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November 2, 2023 | Local, Aerospace

Total estimated cost of Canada's F-35 program is $74B: Parliamentary Budget Officer - Skies Mag

Yves Giroux says the latest F-35 cost estimate, although its grown by some $4 billion in the last couple of years, is generally in line with expectations.

On the same subject

  • Government inaugurates new armoury for Halifax Army Reserve

    January 23, 2019 | Local, Land

    Government inaugurates new armoury for Halifax Army Reserve

    January 23, 2019 – Halifax, Nova Scotia – National Defence / Canadian Armed Forces As outlined in Canada's defence policy, Strong, Secure, Engaged, the Government of Canada is investing in modern, functional, and green defence infrastructure to support the evolving needs of our military. Today, Bernadette Jordan, Minister of Rural Economic Development and Andy Fillmore, Parliamentary Secretary to the Minister of Canadian Heritage and Multiculturalism, on behalf of Harjit S. Sajjan, Minister of National Defence, participated in a ribbon-cutting ceremony for the new Willow Park Armoury in Halifax. Valued at $55.2 million, this project was completed on time and under budget, and provided significant economic opportunities for the local Halifax community by creating an estimated 250 jobs during construction. The new 8,574-m2 armoury will bring together three units from the Army Reserve in Halifax, the 36 Service Battalion, 36 Signal Regiment, and 33 Field Ambulance. It includes a modern administration and training space, facilities for storing and maintaining equipment, common mess areas, a large drill hall, and an outdoor compound for military vehicles. This new facility will provide these units with the required space and facilities to carry out critical operational and training exercises, while also accommodating their future growth. Quotes “Through our defence policy, Strong, Secure, Engaged, our government is investing in a strong, modern, and capable Reserve Force. This new armoury will provide units from the Army Reserve in Halifax with functional and green infrastructure needed to carry out their important work at home and abroad, while also supporting their continued growth.” Harjit S. Sajjan, Minister of National Defence “Our people are at the heart of our military's operational success. By investing in a new home for these three Reserve units, we are doing our part to support their well-being, while also ensuring they have the facilities needed to support their critical operations and training.” Bernadette Jordan, Minister of Rural Economic Development “The opening of this new armoury represents an important milestone for the local Halifax community. In addition to directly supporting the important work of our Canadian Armed Forces, the new facility was built with environmental efficiency in mind, helping to reduce its carbon footprint in support of a cleaner, greener, Canada.” Andy Fillmore, Parliamentary Secretary to the Minister of Canadian Heritage and Multiculturalism Quick facts The new facility will be used by three Army Reserve units: 36 Service Battalion, 36 Signal Regiment, and 33 Field Ambulance. Contracts were awarded to two companies in Bedford, N.S. for this project. Bird Design-Build Construction Inc. was awarded a contract for the design and construction of the new armoury, as well as the demolition of two obsolete buildings. Dexter Construction Company Ltd. was awarded a contract for the demolition of a third obsolete building. Completed in August 2018, the new armoury was designed to meet Leadership in Energy and Environmental Design (LEED®) Silver standards, and incorporates green building concepts to minimize its footprint. Green infrastructure will reduce greenhouse gas emissions from the Department's buildings and non-military vehicles by 40 percent (from 2005 levels) by 2030, and supports the new federal emissions reduction target of 80 percent by 2050.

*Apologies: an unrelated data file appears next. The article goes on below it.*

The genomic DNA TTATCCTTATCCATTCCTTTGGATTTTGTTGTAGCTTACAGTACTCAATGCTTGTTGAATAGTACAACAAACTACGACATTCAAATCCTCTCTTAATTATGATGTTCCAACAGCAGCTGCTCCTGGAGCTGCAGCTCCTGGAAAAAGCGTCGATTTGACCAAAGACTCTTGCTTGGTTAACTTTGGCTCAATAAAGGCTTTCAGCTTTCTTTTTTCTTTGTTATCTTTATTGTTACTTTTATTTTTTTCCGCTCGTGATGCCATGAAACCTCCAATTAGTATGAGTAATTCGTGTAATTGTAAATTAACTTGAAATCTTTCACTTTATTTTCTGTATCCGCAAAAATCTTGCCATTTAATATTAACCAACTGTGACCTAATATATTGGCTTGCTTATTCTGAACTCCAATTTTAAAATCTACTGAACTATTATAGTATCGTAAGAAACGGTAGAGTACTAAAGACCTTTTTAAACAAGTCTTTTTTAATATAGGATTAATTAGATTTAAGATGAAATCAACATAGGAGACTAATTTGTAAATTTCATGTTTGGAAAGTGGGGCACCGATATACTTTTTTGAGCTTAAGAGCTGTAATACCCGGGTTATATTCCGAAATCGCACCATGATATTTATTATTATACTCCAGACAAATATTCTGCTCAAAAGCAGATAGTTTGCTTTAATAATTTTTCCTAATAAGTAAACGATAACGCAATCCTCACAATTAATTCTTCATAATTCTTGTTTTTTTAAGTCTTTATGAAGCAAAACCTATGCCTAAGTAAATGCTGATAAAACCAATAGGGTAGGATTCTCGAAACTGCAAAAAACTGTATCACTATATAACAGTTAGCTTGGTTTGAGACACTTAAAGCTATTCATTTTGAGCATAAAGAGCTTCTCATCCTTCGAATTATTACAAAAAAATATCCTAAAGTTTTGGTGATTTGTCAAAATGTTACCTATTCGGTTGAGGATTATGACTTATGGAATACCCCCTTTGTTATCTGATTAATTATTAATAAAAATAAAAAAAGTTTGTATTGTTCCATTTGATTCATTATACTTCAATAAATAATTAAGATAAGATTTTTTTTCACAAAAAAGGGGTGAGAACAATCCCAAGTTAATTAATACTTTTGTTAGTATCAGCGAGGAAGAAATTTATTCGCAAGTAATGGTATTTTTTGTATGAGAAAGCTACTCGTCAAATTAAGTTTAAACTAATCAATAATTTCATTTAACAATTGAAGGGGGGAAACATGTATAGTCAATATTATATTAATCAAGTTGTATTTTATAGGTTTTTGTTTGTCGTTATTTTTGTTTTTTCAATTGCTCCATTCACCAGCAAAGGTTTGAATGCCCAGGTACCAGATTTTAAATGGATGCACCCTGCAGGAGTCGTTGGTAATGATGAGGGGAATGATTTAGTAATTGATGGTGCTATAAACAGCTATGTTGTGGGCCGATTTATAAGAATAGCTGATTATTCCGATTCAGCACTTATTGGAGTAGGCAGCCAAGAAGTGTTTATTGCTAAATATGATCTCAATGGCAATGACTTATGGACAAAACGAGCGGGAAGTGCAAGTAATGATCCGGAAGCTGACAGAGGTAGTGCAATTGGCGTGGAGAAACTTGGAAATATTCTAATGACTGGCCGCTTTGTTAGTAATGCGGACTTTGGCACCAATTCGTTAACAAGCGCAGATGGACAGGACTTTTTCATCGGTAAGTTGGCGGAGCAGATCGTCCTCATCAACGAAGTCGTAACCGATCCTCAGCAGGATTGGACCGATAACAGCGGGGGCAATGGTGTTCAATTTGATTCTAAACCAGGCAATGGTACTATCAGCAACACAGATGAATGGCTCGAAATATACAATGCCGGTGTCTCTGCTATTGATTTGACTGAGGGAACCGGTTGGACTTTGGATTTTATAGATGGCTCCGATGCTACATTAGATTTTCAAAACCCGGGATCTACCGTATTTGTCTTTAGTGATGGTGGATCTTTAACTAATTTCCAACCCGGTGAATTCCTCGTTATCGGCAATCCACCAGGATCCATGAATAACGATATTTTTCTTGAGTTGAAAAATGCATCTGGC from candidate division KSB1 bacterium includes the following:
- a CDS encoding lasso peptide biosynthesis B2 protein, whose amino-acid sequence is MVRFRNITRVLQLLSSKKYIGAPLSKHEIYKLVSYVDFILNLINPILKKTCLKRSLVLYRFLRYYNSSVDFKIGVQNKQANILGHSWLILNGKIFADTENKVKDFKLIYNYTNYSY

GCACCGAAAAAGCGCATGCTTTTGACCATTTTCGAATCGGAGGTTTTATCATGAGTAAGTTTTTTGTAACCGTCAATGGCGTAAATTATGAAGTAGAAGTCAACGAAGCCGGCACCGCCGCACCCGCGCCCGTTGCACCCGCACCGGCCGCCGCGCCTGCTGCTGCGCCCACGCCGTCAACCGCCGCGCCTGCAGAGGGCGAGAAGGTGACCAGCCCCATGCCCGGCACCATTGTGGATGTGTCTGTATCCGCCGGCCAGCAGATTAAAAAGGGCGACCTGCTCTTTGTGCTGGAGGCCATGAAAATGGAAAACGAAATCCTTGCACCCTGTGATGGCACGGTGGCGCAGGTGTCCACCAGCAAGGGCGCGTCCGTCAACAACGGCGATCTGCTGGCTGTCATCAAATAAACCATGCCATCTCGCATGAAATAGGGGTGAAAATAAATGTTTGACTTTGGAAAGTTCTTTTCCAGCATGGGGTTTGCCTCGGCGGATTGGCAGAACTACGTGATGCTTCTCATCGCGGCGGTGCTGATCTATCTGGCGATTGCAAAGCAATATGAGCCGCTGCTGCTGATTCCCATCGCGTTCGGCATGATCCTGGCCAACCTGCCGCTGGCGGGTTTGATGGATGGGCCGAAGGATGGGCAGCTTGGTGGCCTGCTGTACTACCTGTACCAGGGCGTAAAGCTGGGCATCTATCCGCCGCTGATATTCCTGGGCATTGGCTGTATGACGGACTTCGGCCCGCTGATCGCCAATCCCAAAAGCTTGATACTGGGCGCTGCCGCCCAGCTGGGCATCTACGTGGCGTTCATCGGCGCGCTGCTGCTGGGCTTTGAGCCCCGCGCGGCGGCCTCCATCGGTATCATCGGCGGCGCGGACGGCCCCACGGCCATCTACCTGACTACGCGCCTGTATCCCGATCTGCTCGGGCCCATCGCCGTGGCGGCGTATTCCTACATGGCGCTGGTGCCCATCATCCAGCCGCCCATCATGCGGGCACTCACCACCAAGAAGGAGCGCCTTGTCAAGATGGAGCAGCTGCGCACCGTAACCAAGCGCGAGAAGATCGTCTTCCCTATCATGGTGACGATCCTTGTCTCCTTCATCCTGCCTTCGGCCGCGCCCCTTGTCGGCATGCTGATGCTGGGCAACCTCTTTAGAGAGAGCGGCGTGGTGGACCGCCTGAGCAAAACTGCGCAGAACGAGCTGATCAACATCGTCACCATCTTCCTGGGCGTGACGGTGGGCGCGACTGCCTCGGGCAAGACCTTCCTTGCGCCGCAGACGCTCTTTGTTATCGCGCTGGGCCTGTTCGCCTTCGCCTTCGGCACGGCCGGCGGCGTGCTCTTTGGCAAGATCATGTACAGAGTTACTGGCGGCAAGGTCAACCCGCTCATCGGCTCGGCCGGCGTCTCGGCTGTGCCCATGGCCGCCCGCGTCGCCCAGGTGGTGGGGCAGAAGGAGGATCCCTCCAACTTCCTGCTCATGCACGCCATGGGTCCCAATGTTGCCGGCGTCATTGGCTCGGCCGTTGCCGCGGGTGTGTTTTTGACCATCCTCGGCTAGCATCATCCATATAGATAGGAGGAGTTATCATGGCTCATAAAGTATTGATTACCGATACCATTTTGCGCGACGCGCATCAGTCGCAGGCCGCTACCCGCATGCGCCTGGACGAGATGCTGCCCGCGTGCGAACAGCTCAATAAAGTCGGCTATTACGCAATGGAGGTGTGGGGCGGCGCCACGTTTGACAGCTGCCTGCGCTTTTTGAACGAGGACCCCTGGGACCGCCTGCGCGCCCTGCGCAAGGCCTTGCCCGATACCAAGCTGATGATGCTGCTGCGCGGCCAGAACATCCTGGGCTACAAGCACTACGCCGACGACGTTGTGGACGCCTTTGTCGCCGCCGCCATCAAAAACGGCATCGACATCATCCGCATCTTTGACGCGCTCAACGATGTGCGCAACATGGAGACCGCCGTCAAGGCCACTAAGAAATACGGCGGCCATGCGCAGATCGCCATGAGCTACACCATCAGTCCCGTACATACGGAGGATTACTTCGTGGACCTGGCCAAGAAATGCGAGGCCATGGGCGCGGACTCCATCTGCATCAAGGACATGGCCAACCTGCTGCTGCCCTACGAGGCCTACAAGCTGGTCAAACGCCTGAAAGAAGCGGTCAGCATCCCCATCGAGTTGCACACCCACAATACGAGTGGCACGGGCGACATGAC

• MDA: All-Domain C2 Key To Countering Hypersonic Missiles

    May 19, 2020 | Local, Aerospace

    MDA: All-Domain C2 Key To Countering Hypersonic Missiles

    "We'll take anybody's sensors," MDA's John Bier said, "as long as it contributes to the missile warning, missile defense and space domain environment." By THERESA HITCHENSon May 14, 2020 at 2:44 PM WASHINGTON: Senior Missile Defense Agency officials say Joint All-Domain Command and Control (JADC2) will be fundamental to rapidly and seamlessly integrating future capability to track and intercept hypersonic and cruise missiles into its current architecture focused on ballistic missiles. “We need the ability to globally see, track and engage the threats in a multispectral environment in real time with persistent capabilities, so that we can provide the right data to the right targets,” MDA's chief architect Stan Stafira said. MDA has been able to develop its C2 network to link various layers in the overarching US missile defense architecture, but that integration has been achieved largely through “brute force,” John Bier, MDA program director for C2BMC, told a webinar sponsored by the Missile Defense Advocacy Association (MDAA) yesterday. “Where JADC2 is trying to drive the C2 community is: how do you make that easier?” MDA is working on first assessing how to tie in its current Command and Control, Battle Management and Communications (C2BMC) architecture with JADC2 as it develops, then look at how to integrate its future planned capabilities “when applicable,” a MDA spokesperson clarified in an email. Toward that end, MDA is planning on participating in the Air Force's second “On Ramp” exercise of the Advanced Battle Management System (ABMS) family of systems initiative aimed at developing a number of critical technologies to underpin JADC2, Bier said. The exercise, which would have involved a space-oriented scenario, was planned for last month, but has been postponed due to the COVID-19 crisis. After first being slipped to June, it now is slated for Aug. 31-Sept. 4 moved back to A MDA fully expects to be involved in the exercise, although Bier did not elaborate on exactly what role the agency would play or what systems might be involved. He said that MDA is working on spiral development of new technologies on an every two- to three-year cycle, but hopes to move even faster to integrate new capabilities. Part of that effort will involve moving to open standards, just as the ABMS program is doing now. “We'll take anybody's sensors,” Bier said, “as long as it contributes to the missile warning, missile defense, and space domain environment.” The ABMS On Ramp exercises are “great integration environments” to test out the new standards, he added. Bier said that up to now MDA has been successfully able to develop and manage a C2BMC system across the missile defense enterprise — one that links strategic systems such as the Ground-Based Midcourse Defense (GBMD) interceptors in silos in California and Alaska with regionally deployed, tactical systems such as Patriot batteries — in large part because of its special governance structure and flexible contractual authorities. Although Bier didn't say it, the obvious inference is that DoD and the Joint Chiefs of Staff may want to consider how to centralize authority over various service C2 and battle management programs and projects that will need to connect to make JADC2 a reality. “The JADC2 environment allows us to bring in multiple services along with MDA and the Intelligence Community and discuss these issues,” he said.